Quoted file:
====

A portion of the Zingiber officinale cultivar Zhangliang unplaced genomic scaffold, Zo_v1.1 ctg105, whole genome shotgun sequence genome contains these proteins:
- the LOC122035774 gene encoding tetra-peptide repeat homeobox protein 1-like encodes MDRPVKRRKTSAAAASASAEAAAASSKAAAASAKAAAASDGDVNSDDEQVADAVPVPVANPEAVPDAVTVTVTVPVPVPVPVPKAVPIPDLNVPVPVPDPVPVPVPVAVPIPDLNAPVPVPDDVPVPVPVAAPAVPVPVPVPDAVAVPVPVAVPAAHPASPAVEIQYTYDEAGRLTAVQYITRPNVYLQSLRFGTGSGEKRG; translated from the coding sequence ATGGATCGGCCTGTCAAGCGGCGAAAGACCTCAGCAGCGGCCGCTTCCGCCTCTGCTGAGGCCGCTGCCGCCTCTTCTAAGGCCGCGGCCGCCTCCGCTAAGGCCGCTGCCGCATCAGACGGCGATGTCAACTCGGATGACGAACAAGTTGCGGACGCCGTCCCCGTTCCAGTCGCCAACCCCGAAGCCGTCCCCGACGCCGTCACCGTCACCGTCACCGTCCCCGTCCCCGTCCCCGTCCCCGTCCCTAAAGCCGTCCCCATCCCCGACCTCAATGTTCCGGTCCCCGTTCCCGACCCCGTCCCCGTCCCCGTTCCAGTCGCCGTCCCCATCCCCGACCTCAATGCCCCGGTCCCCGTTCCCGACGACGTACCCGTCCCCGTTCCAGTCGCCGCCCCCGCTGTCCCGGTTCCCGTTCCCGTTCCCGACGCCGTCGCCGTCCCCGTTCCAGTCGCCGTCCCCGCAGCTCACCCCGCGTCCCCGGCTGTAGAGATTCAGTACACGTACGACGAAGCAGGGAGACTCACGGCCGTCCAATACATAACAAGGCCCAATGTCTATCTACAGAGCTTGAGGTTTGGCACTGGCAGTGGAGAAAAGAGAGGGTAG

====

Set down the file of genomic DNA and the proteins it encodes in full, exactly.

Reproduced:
A portion of the Zingiber officinale cultivar Zhangliang unplaced genomic scaffold, Zo_v1.1 ctg105, whole genome shotgun sequence genome contains these proteins:
- the LOC122035774 gene encoding tetra-peptide repeat homeobox protein 1-like encodes MDRPVKRRKTSAAAASASAEAAAASSKAAAASAKAAAASDGDVNSDDEQVADAVPVPVANPEAVPDAVTVTVTVPVPVPVPVPKAVPIPDLNVPVPVPDPVPVPVPVAVPIPDLNAPVPVPDDVPVPVPVAAPAVPVPVPVPDAVAVPVPVAVPAAHPASPAVEIQYTYDEAGRLTAVQYITRPNVYLQSLRFGTGSGEKRG; translated from the coding sequence ATGGATCGGCCTGTCAAGCGGCGAAAGACCTCAGCAGCGGCCGCTTCCGCCTCTGCTGAGGCCGCTGCCGCCTCTTCTAAGGCCGCGGCCGCCTCCGCTAAGGCCGCTGCCGCATCAGACGGCGATGTCAACTCGGATGACGAACAAGTTGCGGACGCCGTCCCCGTTCCAGTCGCCAACCCCGAAGCCGTCCCCGACGCCGTCACCGTCACCGTCACCGTCCCCGTCCCCGTCCCCGTCCCCGTCCCTAAAGCCGTCCCCATCCCCGACCTCAATGTTCCGGTCCCCGTTCCCGACCCCGTCCCCGTCCCCGTTCCAGTCGCCGTCCCCATCCCCGACCTCAATGCCCCGGTCCCCGTTCCCGACGACGTACCCGTCCCCGTTCCAGTCGCCGCCCCCGCTGTCCCGGTTCCCGTTCCCGTTCCCGACGCCGTCGCCGTCCCCGTTCCAGTCGCCGTCCCCGCAGCTCACCCCGCGTCCCCGGCTGTAGAGATTCAGTACACGTACGACGAAGCAGGGAGACTCACGGCCGTCCAATACATAACAAGGCCCAATGTCTATCTACAGAGCTTGAGGTTTGGCACTGGCAGTGGAGAAAAGAGAGGGTAG